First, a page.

Making Music Video Magic

Still from Silent Rival's "Just One Voice" Video, by Cherie Sinclair
Still from Silent Rival's "Just One Voice" Video, by Cherie Sinclair

With the music done and dusted now it’s time to think visuals. Award-winning Exec Producer Cherie Sinclair—who’s worked with everyone from Tegan and Sara to Austra—offers her advice on where to begin.

In a world dominated by screens and streaming, it’s becoming increasingly important for music to make a visual impact. Many artists working today devote large amounts of time and resources to creating iconic videos and visuals that help cement their legacies as interdisciplinary creative masters. But pulling off a well-executed music video can be difficult, especially when you’re just getting started. Cherie Sinclair owns and is an executive producer at The Field Inc. in Toronto. She won this year’s Prism Prize Special Achievement Award for her work on videos with artists like Tegan and Sara, Austra, and The Sheepdogs. Here, she shares some tips for making music videos with a lasting impact.

Spotify for Artists: How does someone get started making a music video?

Cherie Sinclair: It has changed a little bit, but it begins, of course, with the song. It used to be, most record labels had somebody that was solely responsible for the music videos at their company, and they [would] spend a lot of time getting to know who the directors were that were available to them, and they would get music. They'd be the person to come to [a director] and say, "We have a song, we want a music video." Sometimes there's a brief with it that outlines what they're looking for. Sometimes they come and say, "We just want to get different ideas." Sometimes they come with a specific director in mind. Other times they're like, "We have nobody in mind, we just wanna see what's out there." But like I said: It begins with the song. You need a song.

What can artists do to best prepare themselves for the music video-making process?

If I was an artist, and I was out looking at different music videos, I would try to figure out who directed those music videos, and I'd try to reach out to them. Most music-video directors have their own websites, so it's easy to track them down. I'd say that's the best thing—try to figure out who you want to work with. Because I think so much time and effort is spent writing the song, recording it, etc., artists should be involved and want their song to be portrayed in a certain way. So they should do their research on the directorial talent that's out there.

What's the best way for artists to communicate with the filmmakers once they find them?

It's pretty important for artists to have a sense of how they want to be represented. It's really important and refreshing when someone knows what they like and what they don't like. After speaking with directors, artists should say, "We're on the same page. I want to see the kind of ideas you come up with. I want to see what kind of vision you have." The artist should stay involved heavily throughout the process.

It must be frustrating to have a band come to you and say they want something but have no idea what that is.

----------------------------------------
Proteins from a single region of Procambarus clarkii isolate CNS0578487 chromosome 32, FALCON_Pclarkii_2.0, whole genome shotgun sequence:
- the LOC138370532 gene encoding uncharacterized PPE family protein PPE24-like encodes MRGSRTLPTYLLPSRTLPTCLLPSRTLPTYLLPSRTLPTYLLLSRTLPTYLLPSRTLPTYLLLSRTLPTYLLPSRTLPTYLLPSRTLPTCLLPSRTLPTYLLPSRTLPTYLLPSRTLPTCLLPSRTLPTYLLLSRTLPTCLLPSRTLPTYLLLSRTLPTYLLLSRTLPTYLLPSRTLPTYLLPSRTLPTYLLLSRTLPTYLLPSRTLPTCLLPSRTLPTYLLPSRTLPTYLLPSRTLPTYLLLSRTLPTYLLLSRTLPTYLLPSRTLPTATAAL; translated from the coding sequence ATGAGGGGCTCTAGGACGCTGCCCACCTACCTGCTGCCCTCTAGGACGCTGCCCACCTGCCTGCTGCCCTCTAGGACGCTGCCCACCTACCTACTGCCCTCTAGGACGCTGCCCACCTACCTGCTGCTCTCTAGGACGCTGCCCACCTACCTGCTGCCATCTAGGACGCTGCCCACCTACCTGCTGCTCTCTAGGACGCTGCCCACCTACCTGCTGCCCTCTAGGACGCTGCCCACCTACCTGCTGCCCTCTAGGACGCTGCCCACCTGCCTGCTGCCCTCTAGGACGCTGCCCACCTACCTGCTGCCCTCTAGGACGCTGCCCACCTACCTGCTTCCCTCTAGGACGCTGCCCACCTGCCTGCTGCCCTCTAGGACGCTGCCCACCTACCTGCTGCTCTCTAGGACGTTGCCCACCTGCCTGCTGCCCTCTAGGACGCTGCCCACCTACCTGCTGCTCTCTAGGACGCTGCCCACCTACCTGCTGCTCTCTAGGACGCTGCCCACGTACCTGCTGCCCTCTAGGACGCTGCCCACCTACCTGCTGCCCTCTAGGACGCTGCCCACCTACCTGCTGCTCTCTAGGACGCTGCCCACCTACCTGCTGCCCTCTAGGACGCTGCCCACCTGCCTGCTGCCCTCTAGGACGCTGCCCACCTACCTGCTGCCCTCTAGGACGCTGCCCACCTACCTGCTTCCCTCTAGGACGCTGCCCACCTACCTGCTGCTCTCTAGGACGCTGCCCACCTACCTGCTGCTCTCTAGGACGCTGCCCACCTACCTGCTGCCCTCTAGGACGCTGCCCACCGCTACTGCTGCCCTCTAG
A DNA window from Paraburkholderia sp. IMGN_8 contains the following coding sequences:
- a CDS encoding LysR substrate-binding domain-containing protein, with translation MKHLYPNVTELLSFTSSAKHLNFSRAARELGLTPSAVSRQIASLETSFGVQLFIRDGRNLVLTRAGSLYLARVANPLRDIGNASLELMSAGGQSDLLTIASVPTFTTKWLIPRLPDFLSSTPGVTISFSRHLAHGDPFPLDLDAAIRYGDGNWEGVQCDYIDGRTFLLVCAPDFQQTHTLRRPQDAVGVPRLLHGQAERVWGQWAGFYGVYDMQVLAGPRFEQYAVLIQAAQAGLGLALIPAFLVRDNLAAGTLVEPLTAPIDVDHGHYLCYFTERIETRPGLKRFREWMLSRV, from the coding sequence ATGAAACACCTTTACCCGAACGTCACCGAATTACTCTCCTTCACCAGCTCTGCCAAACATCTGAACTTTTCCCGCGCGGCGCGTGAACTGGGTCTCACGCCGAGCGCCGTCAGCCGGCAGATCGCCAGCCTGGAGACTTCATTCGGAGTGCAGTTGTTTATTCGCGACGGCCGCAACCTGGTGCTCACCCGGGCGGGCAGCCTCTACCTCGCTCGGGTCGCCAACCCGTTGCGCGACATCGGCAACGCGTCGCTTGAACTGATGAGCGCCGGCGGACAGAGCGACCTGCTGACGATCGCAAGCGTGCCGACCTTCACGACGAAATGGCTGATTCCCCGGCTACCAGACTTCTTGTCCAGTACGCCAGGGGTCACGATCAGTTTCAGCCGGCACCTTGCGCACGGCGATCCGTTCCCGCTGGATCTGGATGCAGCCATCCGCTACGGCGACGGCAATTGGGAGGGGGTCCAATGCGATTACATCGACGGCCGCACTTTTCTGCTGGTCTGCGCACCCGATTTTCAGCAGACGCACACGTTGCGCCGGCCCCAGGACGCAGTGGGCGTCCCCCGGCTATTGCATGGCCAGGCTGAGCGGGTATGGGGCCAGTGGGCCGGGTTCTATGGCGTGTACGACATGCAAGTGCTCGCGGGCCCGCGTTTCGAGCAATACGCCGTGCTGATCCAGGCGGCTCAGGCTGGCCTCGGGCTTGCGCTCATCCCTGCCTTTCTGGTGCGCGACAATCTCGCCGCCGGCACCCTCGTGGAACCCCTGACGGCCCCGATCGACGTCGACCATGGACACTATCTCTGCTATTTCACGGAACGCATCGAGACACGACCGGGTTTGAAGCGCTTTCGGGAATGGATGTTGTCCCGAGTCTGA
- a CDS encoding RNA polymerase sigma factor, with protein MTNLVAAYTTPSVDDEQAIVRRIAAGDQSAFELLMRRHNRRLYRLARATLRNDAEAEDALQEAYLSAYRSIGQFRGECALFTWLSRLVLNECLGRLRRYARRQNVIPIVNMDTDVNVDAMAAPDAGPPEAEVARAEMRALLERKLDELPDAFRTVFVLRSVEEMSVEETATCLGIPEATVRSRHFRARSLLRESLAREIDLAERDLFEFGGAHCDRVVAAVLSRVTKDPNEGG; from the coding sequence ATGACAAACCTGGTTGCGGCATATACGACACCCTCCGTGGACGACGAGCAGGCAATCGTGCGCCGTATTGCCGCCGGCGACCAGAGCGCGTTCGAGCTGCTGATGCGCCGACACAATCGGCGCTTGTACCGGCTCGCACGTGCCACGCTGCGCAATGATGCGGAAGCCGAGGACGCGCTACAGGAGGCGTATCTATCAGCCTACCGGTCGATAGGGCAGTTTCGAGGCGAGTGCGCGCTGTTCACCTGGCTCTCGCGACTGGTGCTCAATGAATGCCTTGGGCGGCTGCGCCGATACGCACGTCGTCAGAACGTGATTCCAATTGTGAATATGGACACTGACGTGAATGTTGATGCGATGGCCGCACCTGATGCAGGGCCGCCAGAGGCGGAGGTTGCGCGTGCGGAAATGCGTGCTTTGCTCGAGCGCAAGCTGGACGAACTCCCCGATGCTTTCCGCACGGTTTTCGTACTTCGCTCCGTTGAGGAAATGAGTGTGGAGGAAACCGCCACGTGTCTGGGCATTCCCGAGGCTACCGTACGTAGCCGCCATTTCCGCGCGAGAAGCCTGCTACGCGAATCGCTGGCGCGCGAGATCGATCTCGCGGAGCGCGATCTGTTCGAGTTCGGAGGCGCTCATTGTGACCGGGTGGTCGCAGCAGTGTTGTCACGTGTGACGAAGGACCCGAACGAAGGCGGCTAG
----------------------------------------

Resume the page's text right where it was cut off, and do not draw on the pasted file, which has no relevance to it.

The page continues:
It makes it difficult to make people happy. Because they got up and they wrote that song and that song came from somewhere, artists should definitely have a vision of what they're comfortable with. And if not what they're comfortable with and who they see themselves as, then they need to at least know what they don't like. They need to verbalize and vocalize their preferences. They have to understand that now, with music videos, they can live online forever. It's a shame to have to take a video down after a few years or even a couple months because an artist later on says, "That's not really who I am." On the day of filming, if an artist can't say to the director, "Hey, can I just look at the monitor to make sure I'm happy with how I look?" then they need to have somebody they trust—who knows them well and can speak on their behalf—do that for them.

What do artists need to keep in mind when working with filmmakers?

They need to be true to themselves and be honest with everybody around them about who they see themselves as. Also, throughout the process, if there's anything they read or see that they aren’t completely clear on how it’s going to be executed, they need to stand up and say so.

Is part of the production team's job making sure artists feel comfortable enough to say those things if they need to?

One hundred percent. The one thing I think is crazy is when you're asked to make a music video and the artist and director haven't had any correspondence. Because if you're going to be in front of that camera, with them telling you things they want to try to achieve all day, and it's a stranger, I find that's a very awkward relationship. Some of the best music videos come out of collaborations. It should be a collaboration 100%.

What makes for a successful collaboration?

The director has to be passionate about the track and they have to connect with the track. If they do, usually once they start talking or working with the artist, they find they have a lot of similarities—whether it's other artists they like, different films they like, wardrobe, modern pop culture.

This interview has been edited and condensed for clarity.

—Matt Williams